[5]        On 17 November 2014, Mr Whyte, three employees of the second complainers, and one other person, appeared on a first petition at Paisley Sheriff Court on charges arising out of the acquisition of Rangers.  On 15 September 2015 an indictment, citing these accused to a Preliminary Hearing at Glasgow High Court on 16 October 2015, was served.  On 2 September 2015 Mr Whyte, two employees of the second complainers and two other persons appeared on a second petition in connection with the administration and sale of Rangers between February and June 2012.  A second, more comprehensive, indictment was served on all accused on 2 December 2015.

[6]        Meantime, in November 2014, the second complainers instructed a different firm of solicitors, namely DWF, to resolve the legal privilege claim relative to the documents held under the 2013 warrants.  Andrew Gregory of DWF took up the reins.  Some material, which had been in the original, but not the revised, bundle was released as not covered by legal privilege.  This, and other enquiries, suggested (at least to the police) that the material omitted from the revised bundle was of significance in that it related to the fraudulent conspiracy “under investigation”.  It was on this basis that the police submitted an application to the procurator fiscal to seek a warrant to recover this missing material, which had by then been passed from the second to the first complainers.


The Warrant Application
[7]        The petition for the warrant is dated 4 December 2015.  Notwithstanding the prior communings, it was not intimated to either complainer.  It narrated that, from information received, it appeared that various named persons were, in the period January 2010 to December 2013, involved in a conspiracy: to acquire Rangers by fraud; to trade in a fraudulent manner so as to bring about the administration; and to defraud the creditors by disposing of the assets at a discounted price.  The petition made no mention of the High Court indictments.  It averred that there were reasonable grounds for believing that evidence material to the investigation was held in the first complainers’ offices, notably:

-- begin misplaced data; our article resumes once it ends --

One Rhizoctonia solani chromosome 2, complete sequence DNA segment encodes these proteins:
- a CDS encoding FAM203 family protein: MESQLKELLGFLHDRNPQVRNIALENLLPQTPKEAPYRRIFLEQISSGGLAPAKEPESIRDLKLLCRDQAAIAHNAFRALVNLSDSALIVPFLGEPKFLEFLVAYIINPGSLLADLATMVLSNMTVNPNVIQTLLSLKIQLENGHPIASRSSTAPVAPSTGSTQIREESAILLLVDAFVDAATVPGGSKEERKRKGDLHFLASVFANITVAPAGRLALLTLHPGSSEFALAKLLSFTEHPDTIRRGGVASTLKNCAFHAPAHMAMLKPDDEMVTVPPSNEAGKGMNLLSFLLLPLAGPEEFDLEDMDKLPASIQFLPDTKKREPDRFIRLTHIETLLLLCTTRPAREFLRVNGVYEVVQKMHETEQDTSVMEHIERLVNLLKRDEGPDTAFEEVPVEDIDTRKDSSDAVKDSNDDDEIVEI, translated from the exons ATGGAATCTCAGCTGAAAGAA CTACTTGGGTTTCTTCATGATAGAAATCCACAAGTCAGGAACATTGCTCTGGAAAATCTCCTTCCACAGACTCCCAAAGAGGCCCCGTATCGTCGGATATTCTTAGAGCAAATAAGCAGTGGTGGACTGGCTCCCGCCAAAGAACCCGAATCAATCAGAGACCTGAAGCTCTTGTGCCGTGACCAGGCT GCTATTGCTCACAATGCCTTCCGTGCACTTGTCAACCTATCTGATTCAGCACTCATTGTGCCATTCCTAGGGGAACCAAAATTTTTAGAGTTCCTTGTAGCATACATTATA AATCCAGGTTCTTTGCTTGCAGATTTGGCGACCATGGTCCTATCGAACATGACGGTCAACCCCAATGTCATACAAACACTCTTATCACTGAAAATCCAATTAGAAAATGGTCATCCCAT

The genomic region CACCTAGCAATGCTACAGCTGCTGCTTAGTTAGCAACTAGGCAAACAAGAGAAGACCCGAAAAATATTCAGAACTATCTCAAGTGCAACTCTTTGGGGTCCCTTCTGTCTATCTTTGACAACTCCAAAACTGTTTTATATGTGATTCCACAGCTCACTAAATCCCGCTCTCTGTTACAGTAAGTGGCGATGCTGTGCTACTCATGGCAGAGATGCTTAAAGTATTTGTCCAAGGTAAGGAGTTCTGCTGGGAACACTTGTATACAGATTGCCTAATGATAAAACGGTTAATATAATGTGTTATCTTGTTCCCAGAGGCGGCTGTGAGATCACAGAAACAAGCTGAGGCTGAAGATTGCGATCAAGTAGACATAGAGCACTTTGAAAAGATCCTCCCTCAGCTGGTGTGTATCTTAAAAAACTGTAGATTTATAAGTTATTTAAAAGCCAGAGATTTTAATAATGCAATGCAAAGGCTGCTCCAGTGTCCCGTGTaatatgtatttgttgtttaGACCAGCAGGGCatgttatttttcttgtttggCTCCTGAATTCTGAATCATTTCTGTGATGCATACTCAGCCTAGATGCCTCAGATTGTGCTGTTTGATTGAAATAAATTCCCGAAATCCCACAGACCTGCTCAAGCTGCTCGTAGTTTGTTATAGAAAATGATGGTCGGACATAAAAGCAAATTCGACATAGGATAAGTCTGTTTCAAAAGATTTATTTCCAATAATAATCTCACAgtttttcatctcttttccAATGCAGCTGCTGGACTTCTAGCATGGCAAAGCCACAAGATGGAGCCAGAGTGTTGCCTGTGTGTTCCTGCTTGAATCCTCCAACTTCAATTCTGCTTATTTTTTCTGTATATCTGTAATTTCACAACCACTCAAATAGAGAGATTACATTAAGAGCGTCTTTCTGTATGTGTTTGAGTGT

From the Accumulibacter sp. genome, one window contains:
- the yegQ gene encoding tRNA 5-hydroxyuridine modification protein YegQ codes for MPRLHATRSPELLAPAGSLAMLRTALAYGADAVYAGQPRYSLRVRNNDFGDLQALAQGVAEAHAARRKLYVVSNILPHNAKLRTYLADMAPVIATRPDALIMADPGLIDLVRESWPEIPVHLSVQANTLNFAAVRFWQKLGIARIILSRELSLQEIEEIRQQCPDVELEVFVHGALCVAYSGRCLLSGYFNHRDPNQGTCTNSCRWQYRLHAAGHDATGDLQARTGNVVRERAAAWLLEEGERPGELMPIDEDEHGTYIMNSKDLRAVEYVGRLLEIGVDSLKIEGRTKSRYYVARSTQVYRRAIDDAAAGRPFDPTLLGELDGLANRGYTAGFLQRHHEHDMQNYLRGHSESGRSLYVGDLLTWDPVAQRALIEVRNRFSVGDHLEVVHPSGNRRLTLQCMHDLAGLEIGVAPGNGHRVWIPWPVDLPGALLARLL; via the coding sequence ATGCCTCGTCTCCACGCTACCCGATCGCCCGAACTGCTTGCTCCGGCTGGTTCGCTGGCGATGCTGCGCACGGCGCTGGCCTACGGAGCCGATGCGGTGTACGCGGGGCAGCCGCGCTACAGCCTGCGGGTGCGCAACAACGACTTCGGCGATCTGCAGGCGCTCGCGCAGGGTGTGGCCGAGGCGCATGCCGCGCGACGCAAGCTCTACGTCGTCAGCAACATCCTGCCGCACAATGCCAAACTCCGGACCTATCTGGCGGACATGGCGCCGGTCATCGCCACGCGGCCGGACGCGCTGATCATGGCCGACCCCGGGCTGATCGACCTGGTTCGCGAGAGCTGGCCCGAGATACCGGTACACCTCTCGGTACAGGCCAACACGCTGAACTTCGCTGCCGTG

“material relating to the acquisition, running, administration and disposal of the assets of [Rangers] and in particular, but without prejudice to the foregoing generality, all material which James Clibbon ... had access to and/or were (sic) reviewed in consequence of which ‘chronological bundles’ of material were produced ...”.


[8]        The operative part of the petition craved a warrant for the police to search the first complainers’ offices and to take possession for examination as evidence:

“any material in relation to the acquisition, running, administration and disposal of the assets of [Rangers] ...”.


It continued:

“and all material which James Clibbon ... had access to and/or were (sic) reviewed in consequence of which ‘chronological bundles’ of material were produced ...”.


Notwithstanding that the signature on the warrant was that of a senior procurator fiscal depute and that this procedure was known to, and authorised by, the advocate depute in charge of the High Court prosecution, the circumstances justifying the warrant were described to the sheriff only by a police detective sergeant.  The police officer did not, apparently, tell the sheriff of the ongoing High Court proceedings.  It was suggested that the sheriff may have been aware of these proceedings.  If so, he made no mention of them in his reports.